It appears that ancient Egypt did more than just worry about their hair and clothes… they also had a serious concern about their teeth! Archaeologists working at the site of ancient Saqqara discovered a tomb that was dedicated to three royal dentists over 4,200 years ago.
The dentists’ tombs are constructed out of limestone and mud brick, and each have a series of elaborately carved hieroglyphs and paintings. The tomb of the chief dentist has an inscription actually identifying his name – “Iy Mry” – as well as images depicting himself and his family carrying out ritual sacrifices, playing games together, and making offerings to the dead. A protective curse inscription above the tomb’s entrance reads: “Anyone who enters my tomb will be eaten by a crocodile and a snake.”
The tombs were identifiable as those of dentists’ due to the use of two hieroglyphs above the names of all three men, showing an eye above a tusk. The location of their burial next to the Step Pyramid would have been a place of honor for them, suggesting their practice was given a great deal of respect by the ancient Pharaohs.
The two other dentists, buried in separate tombs next to the chief dentist, also have their names spelled out in hieroglyphs: Kem Msw and Sekhem Ka. They must have all worked together during their lifetimes, which would explain why all three tombs were so close to one another.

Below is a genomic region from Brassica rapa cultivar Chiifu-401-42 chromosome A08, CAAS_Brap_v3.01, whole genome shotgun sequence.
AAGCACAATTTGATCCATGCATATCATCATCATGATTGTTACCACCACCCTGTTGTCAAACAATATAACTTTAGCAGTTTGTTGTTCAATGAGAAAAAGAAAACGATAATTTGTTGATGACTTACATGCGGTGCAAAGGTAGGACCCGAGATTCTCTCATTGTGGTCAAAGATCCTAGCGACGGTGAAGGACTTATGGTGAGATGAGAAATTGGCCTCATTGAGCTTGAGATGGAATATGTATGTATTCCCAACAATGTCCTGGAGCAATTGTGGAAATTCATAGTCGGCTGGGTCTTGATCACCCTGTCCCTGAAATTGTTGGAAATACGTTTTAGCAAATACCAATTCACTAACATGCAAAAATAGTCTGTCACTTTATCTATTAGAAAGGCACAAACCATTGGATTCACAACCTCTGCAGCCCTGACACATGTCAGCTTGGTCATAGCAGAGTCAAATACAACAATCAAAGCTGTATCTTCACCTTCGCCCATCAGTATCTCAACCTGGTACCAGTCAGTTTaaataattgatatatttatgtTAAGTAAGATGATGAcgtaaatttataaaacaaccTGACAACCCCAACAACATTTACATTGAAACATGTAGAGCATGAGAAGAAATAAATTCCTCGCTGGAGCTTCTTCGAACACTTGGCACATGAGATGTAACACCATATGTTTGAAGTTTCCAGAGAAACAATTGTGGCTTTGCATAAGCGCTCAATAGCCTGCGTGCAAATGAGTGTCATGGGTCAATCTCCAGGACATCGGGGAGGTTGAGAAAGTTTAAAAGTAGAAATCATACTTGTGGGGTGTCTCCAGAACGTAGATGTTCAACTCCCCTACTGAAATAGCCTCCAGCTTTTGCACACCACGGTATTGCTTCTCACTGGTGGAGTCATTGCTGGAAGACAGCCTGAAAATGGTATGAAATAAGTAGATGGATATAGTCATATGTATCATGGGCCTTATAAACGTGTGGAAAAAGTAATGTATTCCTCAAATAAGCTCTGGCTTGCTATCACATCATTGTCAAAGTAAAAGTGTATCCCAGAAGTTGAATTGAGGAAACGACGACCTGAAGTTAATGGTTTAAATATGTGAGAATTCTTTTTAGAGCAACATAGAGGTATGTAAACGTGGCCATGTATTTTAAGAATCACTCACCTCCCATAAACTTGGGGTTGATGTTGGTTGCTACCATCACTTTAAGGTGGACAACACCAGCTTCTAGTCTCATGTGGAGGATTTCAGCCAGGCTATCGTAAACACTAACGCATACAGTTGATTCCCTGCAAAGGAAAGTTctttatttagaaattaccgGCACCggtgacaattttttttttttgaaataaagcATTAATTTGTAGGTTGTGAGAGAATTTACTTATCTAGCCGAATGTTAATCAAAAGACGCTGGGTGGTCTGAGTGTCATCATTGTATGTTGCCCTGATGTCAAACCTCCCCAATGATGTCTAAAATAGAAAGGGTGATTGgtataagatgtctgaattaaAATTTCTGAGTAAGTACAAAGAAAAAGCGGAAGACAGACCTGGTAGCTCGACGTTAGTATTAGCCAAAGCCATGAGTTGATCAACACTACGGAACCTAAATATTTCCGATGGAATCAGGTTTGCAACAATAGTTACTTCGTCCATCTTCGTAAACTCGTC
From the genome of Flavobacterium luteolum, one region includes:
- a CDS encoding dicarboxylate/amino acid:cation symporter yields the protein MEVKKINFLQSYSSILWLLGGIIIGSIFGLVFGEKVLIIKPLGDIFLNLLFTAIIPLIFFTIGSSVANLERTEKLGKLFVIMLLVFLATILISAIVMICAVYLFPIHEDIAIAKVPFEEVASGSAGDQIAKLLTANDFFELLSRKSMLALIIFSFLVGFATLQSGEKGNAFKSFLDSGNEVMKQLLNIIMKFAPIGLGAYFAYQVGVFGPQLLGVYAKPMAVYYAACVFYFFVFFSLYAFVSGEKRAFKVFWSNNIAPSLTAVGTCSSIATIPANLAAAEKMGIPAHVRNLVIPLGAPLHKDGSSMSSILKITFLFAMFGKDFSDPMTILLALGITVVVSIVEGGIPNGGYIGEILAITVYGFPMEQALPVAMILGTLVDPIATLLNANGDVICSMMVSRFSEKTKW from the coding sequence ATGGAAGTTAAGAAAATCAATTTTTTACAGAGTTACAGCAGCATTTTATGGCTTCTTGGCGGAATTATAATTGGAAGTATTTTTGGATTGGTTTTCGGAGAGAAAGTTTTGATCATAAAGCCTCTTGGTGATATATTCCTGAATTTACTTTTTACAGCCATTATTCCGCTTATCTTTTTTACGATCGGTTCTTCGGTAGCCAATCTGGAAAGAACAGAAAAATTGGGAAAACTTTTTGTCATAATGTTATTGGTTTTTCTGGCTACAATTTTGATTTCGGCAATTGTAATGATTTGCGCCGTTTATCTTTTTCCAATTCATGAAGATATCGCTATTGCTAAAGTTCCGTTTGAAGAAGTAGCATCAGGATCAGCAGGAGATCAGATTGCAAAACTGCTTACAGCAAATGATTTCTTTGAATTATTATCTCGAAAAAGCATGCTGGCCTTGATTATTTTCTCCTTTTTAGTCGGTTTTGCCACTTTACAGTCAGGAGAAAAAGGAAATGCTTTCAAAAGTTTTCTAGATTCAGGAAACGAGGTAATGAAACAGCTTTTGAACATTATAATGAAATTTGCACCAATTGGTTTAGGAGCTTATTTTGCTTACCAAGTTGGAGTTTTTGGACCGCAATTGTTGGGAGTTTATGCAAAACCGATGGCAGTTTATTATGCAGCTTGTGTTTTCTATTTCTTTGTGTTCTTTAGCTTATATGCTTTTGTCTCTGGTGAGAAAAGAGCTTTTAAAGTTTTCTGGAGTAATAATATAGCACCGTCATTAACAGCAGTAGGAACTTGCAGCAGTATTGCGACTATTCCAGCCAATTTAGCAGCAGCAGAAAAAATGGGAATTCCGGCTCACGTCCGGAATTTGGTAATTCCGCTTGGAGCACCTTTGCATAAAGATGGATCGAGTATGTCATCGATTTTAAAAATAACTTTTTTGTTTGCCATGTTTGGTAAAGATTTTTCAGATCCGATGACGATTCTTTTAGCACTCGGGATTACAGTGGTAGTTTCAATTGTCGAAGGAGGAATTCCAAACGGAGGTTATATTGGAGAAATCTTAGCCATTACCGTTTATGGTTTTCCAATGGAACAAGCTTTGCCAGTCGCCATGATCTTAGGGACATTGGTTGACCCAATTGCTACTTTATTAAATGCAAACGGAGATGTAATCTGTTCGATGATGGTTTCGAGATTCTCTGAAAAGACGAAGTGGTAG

According to ancient Egyptian medical papyri, there were actually two classes of dentists in ancient Egypt, the iryw-ibew – literally, “dentists” – which was the lower class of dentists, while the high-class dentists were known as the ir-iryw-ibew, which translates as “great of those who are concerned with teeth”. It is possible that the lower class dentists functioned much like dental hygienists in modern dentistry – there are even surviving descriptions of how to make ancient fillings and cure bad breath!
One ancient Egyptian ‘breath sweetener’ recipe reads as follows:
“Take frankincense, myrrh, cinnamon, bark and other fragrant plants, boil with honey and shape into pellets.”
…sounds like the ancient Egyptians had their own Tic-Tacs…
Want to read more?
Tomorrow: World’s oldest bugs (yes they are still icky)